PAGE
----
Add-On Spam-Fighting Tools for Microsoft Exchange Server
Many add-on tool options are available; we'll take a look at six different possibilities. The first of these is available from Microsoft (or will be soon), and is called the Intelligent Message Filter. While this product is still in beta, so far the descriptions suggest that it offers a Bayesian filter and feature recognizer with an internal scoring approach to what its engine finds. Administrators can set two score thresholdsone at the mail gateway, and a lower one at the mail store itself. Mail scored higher than the gateway threshold gets quarantined (for administrators to deal with) or discarded altogether, while mail with lower scores gets passed on to the mail store. At the mail store, the second threshold is used to determine whether the mail ends up in the recipient's inbox or junk mail folder.
The remaining add-on tools are available through third parties. One place to track not only what tools are on the market, but also what features each has and see reviews on how well each works is Spamotomy. Select the Tools tab, choose Server Software, and if you have a specific Windows version in mind you can select the version, too. In our case, we'll focus on Windows in general. Another excellent site to watch is Spam Links.
One favorite of Windows spam fighters is GFI MailEssentials, which offers Bayesian filtering along with some feature-recognition capability; the ability to block mail based on DNSBL listings; and basic quarantining of mail flagged as "spam," either system-wide or on a per-user basis. MailEssentials offers a broad range of tests, but the results are viewed individually, not as a wholemail that triggers any one of the tests will be flagged as spam.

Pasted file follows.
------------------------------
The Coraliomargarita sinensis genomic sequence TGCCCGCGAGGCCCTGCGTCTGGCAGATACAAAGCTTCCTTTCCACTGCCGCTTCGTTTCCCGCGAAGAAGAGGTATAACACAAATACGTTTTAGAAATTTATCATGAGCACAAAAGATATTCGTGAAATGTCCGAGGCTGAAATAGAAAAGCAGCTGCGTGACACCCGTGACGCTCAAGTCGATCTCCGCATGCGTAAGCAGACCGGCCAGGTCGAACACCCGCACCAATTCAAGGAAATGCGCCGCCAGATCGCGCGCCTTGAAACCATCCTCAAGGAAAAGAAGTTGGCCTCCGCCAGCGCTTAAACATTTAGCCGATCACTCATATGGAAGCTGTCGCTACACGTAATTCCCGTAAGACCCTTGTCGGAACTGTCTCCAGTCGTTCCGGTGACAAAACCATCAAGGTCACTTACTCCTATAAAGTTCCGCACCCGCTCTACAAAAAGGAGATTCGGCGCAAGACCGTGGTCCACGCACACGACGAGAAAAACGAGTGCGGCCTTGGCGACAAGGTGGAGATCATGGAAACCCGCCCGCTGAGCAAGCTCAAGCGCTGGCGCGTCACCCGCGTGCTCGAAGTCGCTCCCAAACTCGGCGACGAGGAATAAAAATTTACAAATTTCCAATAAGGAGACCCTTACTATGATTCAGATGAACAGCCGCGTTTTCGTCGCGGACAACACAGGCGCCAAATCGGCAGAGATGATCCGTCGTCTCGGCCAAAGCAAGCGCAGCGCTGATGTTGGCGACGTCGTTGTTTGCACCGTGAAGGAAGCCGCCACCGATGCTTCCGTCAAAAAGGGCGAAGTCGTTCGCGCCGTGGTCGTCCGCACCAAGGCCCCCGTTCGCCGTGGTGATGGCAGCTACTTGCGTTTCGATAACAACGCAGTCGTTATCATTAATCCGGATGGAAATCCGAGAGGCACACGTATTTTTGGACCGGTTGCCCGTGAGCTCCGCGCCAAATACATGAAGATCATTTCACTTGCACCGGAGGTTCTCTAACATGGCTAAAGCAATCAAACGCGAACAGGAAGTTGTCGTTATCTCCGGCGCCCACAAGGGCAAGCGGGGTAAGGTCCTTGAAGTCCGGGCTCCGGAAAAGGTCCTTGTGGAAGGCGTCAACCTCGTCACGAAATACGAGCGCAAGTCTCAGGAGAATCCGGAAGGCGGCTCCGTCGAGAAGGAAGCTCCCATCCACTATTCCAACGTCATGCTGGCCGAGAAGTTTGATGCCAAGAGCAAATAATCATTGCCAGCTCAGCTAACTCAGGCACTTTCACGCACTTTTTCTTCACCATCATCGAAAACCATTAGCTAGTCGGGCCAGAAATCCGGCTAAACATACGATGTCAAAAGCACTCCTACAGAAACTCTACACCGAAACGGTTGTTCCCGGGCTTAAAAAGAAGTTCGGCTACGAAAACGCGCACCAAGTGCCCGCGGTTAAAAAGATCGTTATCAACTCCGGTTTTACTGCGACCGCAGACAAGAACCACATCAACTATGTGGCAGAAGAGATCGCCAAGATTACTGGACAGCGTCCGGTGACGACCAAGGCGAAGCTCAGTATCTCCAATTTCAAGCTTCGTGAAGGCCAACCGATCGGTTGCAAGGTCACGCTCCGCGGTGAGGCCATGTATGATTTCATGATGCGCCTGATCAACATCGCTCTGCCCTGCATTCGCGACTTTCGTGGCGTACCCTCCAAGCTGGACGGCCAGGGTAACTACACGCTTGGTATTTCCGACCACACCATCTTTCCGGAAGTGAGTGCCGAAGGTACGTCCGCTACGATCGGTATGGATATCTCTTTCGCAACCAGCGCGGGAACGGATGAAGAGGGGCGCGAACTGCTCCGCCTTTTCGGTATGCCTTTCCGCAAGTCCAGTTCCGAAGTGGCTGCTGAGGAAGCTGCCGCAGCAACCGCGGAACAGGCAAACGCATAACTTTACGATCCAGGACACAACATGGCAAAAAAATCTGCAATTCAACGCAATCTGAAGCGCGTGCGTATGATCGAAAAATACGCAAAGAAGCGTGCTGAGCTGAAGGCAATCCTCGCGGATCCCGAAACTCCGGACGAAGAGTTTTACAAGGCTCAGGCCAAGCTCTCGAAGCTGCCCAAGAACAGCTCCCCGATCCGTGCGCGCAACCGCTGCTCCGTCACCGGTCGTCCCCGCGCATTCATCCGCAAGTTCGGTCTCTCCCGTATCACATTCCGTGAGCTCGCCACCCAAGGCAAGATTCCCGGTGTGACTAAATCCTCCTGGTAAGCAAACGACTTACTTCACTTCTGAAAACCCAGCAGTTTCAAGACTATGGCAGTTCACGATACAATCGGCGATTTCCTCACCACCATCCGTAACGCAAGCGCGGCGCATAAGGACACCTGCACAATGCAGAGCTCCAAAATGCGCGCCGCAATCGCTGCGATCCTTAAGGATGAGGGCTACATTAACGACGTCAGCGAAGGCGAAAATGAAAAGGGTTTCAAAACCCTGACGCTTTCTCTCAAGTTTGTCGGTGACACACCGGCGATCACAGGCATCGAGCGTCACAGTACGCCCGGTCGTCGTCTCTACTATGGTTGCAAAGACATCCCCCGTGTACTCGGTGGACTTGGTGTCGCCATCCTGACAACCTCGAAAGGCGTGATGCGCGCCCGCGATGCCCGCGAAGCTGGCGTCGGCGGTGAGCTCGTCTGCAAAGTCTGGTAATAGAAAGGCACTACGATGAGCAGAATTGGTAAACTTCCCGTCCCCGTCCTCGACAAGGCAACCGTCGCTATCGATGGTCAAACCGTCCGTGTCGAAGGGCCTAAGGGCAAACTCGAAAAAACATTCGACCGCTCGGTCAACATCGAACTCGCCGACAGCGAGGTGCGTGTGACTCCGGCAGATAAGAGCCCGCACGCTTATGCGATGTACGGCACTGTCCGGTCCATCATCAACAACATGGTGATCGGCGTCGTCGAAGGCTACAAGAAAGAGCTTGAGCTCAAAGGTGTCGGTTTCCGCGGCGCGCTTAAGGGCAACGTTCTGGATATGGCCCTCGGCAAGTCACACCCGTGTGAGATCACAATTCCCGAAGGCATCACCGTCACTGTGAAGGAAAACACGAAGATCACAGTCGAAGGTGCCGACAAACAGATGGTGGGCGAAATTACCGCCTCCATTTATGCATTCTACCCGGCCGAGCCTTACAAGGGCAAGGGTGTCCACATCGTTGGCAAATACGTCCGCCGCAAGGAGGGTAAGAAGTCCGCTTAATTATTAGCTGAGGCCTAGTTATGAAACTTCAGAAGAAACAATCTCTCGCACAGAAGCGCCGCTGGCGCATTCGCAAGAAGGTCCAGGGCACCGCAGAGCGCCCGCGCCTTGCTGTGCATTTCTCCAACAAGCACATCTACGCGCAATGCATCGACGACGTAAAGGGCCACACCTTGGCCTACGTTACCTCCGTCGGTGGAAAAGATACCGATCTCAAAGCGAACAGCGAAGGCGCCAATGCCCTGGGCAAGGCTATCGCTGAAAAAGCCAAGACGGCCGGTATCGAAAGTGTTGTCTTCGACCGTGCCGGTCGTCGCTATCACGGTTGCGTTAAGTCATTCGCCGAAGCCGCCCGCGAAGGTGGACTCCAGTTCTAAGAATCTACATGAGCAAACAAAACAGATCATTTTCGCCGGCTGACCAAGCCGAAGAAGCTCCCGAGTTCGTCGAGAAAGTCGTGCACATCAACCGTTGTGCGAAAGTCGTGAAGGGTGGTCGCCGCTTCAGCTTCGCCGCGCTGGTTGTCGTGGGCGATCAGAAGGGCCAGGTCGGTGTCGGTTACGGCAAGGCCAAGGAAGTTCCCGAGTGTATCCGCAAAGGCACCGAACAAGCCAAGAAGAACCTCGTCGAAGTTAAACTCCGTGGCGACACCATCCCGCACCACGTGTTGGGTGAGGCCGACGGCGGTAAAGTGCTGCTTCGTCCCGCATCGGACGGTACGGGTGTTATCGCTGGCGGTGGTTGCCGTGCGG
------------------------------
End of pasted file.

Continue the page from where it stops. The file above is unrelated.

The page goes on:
This product can also be integrated with GFI MailSecurity to add virus filtering on your mail server. MailSecurity also supports quarantining of mail with dangerous file attachments. Quarantine management facilities are provided, but only for the administrator, who can then decide which blocked mail items should be delivered to end users.
Another popular solution is Clearswift's MIMEsweeper family of products, including the MAILsweeper Business Suite. This package takes care of just about everything except viruses, though it integrates with third-party antivirus software. Bayesian filtering, DNSBL lookups, feature recognizers, and dangerous-attachment checks are all standard, although, as with the GFI products, the tests are performed individually rather than comprehensivelymeaning that if a single test comes back as positive, the mail is flagged as spam. The quarantine management facilities are quite rich, but they're still limited to administrators and certain designated classes of users. There is still only one quarantine. Administrators can view the contents of the mail within the quarantine, while the assigned privileged users can view just the subjects in case an administrator isn't available to release items from the quarantine.
Yet another favorite among some is NetIQ's MailMarshal, which offers feature recognition; dangerous-attachment detection (for viruses, worms, and so on); and DNSBL lookups. Quarantine management features also allow end users to rescue their own blocked mail. Once again, though, any one of these tests will flag mail as spam.
There's also the Brightmail family of products. Brightmail's Anti-Spam Enterprise Edition offers broad-spectrum coverage, including feature recognizers, DNSBL lookups, whitelists and blacklistseven a full-featured quarantine manager for administrators and end users. The only conspicuously absent features, in fact, are Bayesian filtering and checks for dangerous attachment types. It does, however, work with BrightMail Anti-Virus, which was developed with the help of Symantec, of Norton Antivirus fame.
Finally, there's McAfee's SpamKiller for Microsoft Exchange, which is built on top of the UNIX, Linux, and OS X favorite, SpamAssassin. While a desktop version of this product is available for Windows, we're concerned with the server version here. Like its free UNIX cousin, McAfee SpamKiller for Microsoft Exchange provides feature recognizers, DNSBL lookups, Bayesian filtering, whitelists and blacklistsall in a comprehensive scoring framework that lets you get an overall picture of how "spammy" the mail is before acting on it. System and user quarantines are supported in the form of a system junk mail folder and a junk mail folder for each user. Virus scanning must be handled separately, however, and there's no testing for dangerous attachment types.
Many more tools are available in this category. It's worthwhile to do some more research if this is the avenue you decide to follow.